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Sept. 27, 2020
I fear writing about COVID-19 has degenerated into being like writing about politics: You are more likely to turn off people or be ignored than you are to open many minds.
And I have a lot of other things I probably should be writing before this column.
But I also just wrote up our most recent daily case update, a record 579 new cases, which made me decide to share what I might have to offer in the event it makes any difference in how you view our community’s position at what I think could be a critical stage in the pandemic.
I want to talk about two metrics related to COVID-19: the death rate and the unemployment rate. I like to look at the positive, and these two metrics say the most about what’s good in our community.
As I write this, the state reports 218 people in South Dakota – that we know of – have died of COVID-19.
For perspective, this is like a tornado coming through and killing the entire town of Toronto or Reliance or Delmont.
If that had happened, there would be mass memorials, huge outpourings of support, signs of solidarity across this state.
Instead, I barely know any of these people’s names. That bothers me. I have all I can handle covering business news, but to my friends in the media: Could we hear more about who these people are? By humanizing this crisis, we remind our fellow citizens what’s at stake here.
That’s a big deal. And I’m afraid as we get caught up in the play-by-play of new case numbers we forget that with every 100 new cases it’s likely someone will die.
But here’s why I think this metric also shows our strength: It could be much worse. South Dakota has among the lowest death rates in the country. Fewer than 6 percent of our active cases are in the hospital.
For this, we have to give credit to our health systems – specifically those in Sioux Falls, which see the highest volume of patients.
I’ve watched them step up in so many ways in the past six months, from improvising while they tried to source personal protective equipment to figuring out how to use their existing technology to monitor COVID patients at home. They did this in the very early days of the pandemic, sending patients home with access to virtual care and enhanced home monitoring with temperature and oxygen checks.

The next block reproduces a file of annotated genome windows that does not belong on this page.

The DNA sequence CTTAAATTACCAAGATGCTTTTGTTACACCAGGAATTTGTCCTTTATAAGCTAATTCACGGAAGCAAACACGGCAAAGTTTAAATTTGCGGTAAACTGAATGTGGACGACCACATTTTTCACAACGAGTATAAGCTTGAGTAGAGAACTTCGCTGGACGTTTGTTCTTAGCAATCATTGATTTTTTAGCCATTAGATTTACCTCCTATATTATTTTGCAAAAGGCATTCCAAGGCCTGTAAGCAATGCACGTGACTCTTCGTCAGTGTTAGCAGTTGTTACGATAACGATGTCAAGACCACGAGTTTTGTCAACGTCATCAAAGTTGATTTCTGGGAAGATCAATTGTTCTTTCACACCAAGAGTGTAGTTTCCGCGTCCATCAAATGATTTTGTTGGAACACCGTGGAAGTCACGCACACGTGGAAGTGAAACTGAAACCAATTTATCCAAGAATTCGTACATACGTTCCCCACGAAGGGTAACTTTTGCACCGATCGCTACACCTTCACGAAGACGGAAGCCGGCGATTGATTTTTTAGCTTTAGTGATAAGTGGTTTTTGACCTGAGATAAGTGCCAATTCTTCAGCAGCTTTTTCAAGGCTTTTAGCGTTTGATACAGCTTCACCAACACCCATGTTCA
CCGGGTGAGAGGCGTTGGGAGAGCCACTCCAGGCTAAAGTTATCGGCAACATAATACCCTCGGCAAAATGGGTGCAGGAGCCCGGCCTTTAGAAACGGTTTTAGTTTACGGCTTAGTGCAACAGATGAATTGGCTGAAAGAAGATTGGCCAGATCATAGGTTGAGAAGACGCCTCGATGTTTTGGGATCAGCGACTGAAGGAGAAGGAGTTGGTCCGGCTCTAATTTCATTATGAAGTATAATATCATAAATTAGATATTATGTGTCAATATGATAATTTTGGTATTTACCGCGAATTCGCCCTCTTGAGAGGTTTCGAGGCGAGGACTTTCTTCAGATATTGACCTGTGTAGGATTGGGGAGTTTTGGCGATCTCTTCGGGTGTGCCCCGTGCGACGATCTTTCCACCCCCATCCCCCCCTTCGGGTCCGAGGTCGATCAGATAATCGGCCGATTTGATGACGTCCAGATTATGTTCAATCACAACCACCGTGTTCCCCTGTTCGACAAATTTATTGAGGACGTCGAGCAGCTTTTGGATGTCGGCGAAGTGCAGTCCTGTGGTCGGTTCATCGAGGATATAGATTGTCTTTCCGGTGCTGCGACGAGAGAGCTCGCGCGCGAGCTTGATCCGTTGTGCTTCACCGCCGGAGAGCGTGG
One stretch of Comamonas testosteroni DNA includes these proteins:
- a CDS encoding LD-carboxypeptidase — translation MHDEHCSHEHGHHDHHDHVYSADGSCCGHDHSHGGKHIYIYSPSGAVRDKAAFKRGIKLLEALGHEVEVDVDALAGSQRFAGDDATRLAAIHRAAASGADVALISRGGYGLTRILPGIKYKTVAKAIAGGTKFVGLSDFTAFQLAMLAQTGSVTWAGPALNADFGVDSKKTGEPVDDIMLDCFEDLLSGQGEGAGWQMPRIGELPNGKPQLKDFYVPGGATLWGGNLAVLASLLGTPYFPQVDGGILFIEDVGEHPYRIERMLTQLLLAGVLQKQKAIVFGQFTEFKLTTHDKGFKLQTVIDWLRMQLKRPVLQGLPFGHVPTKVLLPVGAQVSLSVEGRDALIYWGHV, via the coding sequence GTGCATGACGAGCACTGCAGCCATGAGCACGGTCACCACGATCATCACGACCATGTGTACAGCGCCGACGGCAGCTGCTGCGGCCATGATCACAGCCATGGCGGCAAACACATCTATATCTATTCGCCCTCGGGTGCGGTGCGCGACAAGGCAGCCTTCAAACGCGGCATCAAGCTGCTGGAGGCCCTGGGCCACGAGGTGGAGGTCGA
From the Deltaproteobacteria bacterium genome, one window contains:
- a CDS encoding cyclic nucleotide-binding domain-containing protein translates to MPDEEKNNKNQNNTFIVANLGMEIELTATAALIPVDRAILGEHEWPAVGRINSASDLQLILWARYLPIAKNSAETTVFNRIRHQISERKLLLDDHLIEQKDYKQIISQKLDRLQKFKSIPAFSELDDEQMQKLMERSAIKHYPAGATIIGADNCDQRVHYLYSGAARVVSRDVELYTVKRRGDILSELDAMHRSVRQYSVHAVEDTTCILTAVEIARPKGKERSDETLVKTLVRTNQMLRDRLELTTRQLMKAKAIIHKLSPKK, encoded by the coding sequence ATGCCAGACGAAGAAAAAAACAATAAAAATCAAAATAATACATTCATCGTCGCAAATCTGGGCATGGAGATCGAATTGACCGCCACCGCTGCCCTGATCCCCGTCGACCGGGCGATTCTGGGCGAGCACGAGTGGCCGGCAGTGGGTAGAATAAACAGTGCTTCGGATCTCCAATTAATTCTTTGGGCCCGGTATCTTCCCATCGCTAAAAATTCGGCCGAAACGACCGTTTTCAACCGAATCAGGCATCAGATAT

Then, they jumped right into using convalescent plasma and joining clinical trials, gaining Sioux Falls-area patients access to so many options for COVID-19 treatments, including some of the first of their kind in the nation. If your loved ones happen to need hospital care for COVID-19 in Sioux Falls, consider yourself lucky. The level of care available to them would be the envy of many other places.
Today, Avera and Sanford are starting to fill up their beds in Sioux Falls. I talked with both of them in the past few days. They’re busy. That’s also not uncommon. There have been times pre-COVID when our hospitals have been full or nearly full. They don’t build the church for Christmas, as the saying goes.
So this is the time to return the favor for all these hospitals have done for this community. Our state and local leaders have given us “freedom” and “personal responsibility” as our tools for fighting this pandemic. I think we need to use them for the common good right now before this gets worse. I think we need to remember that with freedom comes citizenship. And with citizenship comes responsibility to others.
We all know what has been proven to slow the spread of this virus; I won’t waste words repeating it. But I will share that from the start, the medical experts at both hospitals have told me that’s what we all can do to help them.
I told you I’d talk about what I consider another key COVID metric – our unemployment rate – but really, that’s as much a symbol of broader business significance as it is its own success story.
The fact that our city and state did not impose a greater level of restriction on individuals and businesses has gained us positive interest and attention. I’ve seen it at work. I’ve talked with business leaders who have brought it up and with others who have relocated here or are considering it. I’ve talked to landlords and real estate agents renting and selling to people from out of state who have moved here or are in the process of moving here.
I didn’t see that coming. But I’m hopeful that long term this is a positive coming out of the pandemic. Our unemployment rate in Sioux Falls in August dropped to 4.2 percent. That’s essentially full employment when you account for typical turnover. Our sales tax revenue in the last monthly report was ahead of the prior year.
I’m not going to say that’s all because we avoided a lock-down situation. In many ways this spring, Sioux Falls essentially did lock down as restaurants closed dining rooms and other businesses limited service and capacity. I do think it speaks to the underlying strength of the Sioux Falls economy, the confidence our citizens and business leaders have in our future prospects and how we have weathered the pandemic.
I don’t want to see those positive gains unwound because we have a flare-up here that makes national headlines. I don’t want to see people die unnecessarily because we aren’t willing to adjust our lifestyles. I don’t want to see our health care workers forced to implement their surge plans and endure strain on their own health trying to manage through it.
This is no longer an unknown enemy. We should be much smarter about it than we were the first time I wrote about it. And we’re not being called to make these small sacrifices forever. Advancements are coming so fast, and Sioux Falls is positioning itself for some exciting post-pandemic years. Let’s not risk negating that now by not practicing what we should have learned.
As South Dakota sets new COVID case records, consider the message behind these metrics.